Pressure mounts on BCCI chief Srinivasan to quit
Pressure is mounting on Narayanaswami Srinivasan to quit as BCCI president after the Supreme Court Tuesday made it clear that he has to step down to enable a fair investigation in the Indian Premier League (IPL) betting scandal.
When contacted by IANS, Srinivasan's terse reply was: "I cannot comment on the matter. The case is subjudice."
Srinivasan, however, has less than 48 hours to make up his mind as the Supreme Court not only adjourned the hearing till Thursday for the Board of Control for Cricket in India (BCCI) counsel to take instructions but also threatened to pronounce its own decision if he doesn't quit.
Three of the five BCCI vice-presidents -- Shivlal Yadav, Ravi Sawant and Chitrak Mitra -- and former board president Shashank Manohar have already spoken out asking Srinivasan, who is likely to take over as the International Cricket Council's (ICC) first chairman in July, to abide by the Supreme Court's order.
Sawant said there was no question of Srinivasan not following the apex court's order.
"Since the Supreme Court has said it, there's no question of not following it. If the Supreme Court has said he must step down then he must," Sawant was quoted as saying by TV channels.
Yadav also said that Srinivasan must abide by the Supreme Court's decision.
"The BCCI will abide by the Supreme Court order. There is no question of not following it
"SC has given the order, nobody can challenge it. We have to accept it," Yadav said.
Manohar, who was BCCI president when Srinivasan was the board secretary, said had he been in his successor's place he would have resigned long time back. Manohar had called for Srinivasan's resignation when the IPL betting scandal came to light last year.
"I would have stepped down had I been in Srinivasan's position. The BCCI is bigger than any one individual," said Manohar, during whose tenure former IPL chairman and commissioner Lalit Modi was suspended.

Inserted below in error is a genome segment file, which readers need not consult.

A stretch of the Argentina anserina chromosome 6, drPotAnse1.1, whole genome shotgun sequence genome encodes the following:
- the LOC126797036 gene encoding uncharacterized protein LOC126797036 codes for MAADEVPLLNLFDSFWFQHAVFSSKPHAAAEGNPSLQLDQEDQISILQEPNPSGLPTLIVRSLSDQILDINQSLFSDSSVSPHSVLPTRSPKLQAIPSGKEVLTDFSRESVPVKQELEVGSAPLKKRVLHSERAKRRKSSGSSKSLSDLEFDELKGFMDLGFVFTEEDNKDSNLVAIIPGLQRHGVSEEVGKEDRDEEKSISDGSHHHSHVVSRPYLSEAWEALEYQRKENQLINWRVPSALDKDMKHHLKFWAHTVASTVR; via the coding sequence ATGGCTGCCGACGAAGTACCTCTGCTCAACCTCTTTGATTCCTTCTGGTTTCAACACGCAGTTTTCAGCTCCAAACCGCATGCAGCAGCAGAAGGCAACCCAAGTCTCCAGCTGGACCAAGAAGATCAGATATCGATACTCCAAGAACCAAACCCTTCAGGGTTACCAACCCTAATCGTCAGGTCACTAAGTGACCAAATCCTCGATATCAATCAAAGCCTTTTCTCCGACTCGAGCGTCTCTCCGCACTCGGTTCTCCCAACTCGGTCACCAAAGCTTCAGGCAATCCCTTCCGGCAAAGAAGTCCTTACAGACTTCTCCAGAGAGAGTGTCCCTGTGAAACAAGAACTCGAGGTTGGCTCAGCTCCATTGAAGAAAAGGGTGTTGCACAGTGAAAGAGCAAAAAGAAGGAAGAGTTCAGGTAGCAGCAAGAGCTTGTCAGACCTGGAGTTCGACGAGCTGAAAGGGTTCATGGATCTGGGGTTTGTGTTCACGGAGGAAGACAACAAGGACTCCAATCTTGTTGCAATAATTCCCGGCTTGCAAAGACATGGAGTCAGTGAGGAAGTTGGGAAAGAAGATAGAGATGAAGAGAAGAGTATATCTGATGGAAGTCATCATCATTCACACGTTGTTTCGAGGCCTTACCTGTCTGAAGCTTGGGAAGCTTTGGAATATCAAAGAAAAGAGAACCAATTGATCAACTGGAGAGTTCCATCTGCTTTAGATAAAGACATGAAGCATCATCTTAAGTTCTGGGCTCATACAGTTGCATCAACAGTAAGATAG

Modi, a vocal critic of Srinivasan, said it would take a lot to re-build the credibility of the game.
"Big task ahead to win back the hearts and faith of the fans. Second step to rid everyone connected to India Cements (headed by Srinivasan) from cricket," said Modi.
Former BCCI treasurer Ajay Shirke, who had stepped down along with board secretary Sanjay Jagdale in the midst of the IPL scandal, said it was a sad day for the board.
"The day the scandal came to light I immediately decided to step down. It was purely a personal decision. Srinivasan, however, has carried on and now it has come to such a state that the Supreme Court has come down heavily on the BCCI. It is sad to see that BCCI has landed in such a situation," Shirke told a TV Channel.
Former India cricketers Bishen Singh Bedi and Mohinder Amarnath also came down heavily on Srinivasan.
While Amarnath, who had his run-ins with Srinivasan during his tenure as a national selector, said the BCCI chief should step down in the interest of the game, Bedi took to Twitter to say that the board has touched an all time low.
"BCCI touches lowest low-thx SC' nudge 'Srini must step dn' and out of all matters crkting!What happens2all his cronies in bcci and icc?!Hail SC!" Bedi tweeted.
Bedi also lauded Justice (retired) Mukul Mudgal for cleaning Indian cricket.
"Justice MMudgal arrived on Indn crkt scene most providentially/aptly 2 clean up corrupted culture-any culture gd or bad stems frm top down!!," Bedi tweeted.
Goa Cricket Association (GCA) vice-president Shekhar Salkar said Srinivasan should not only resign from the BCCI, but should also not take up the post of ICC chairman.
"The BCCI (Board of Cricket Control of India) president has to resign not only as BCCI chief, but also as a future International Cricket Council (ICC) chairman," Salkar said.
(Posted on 25-03-2014)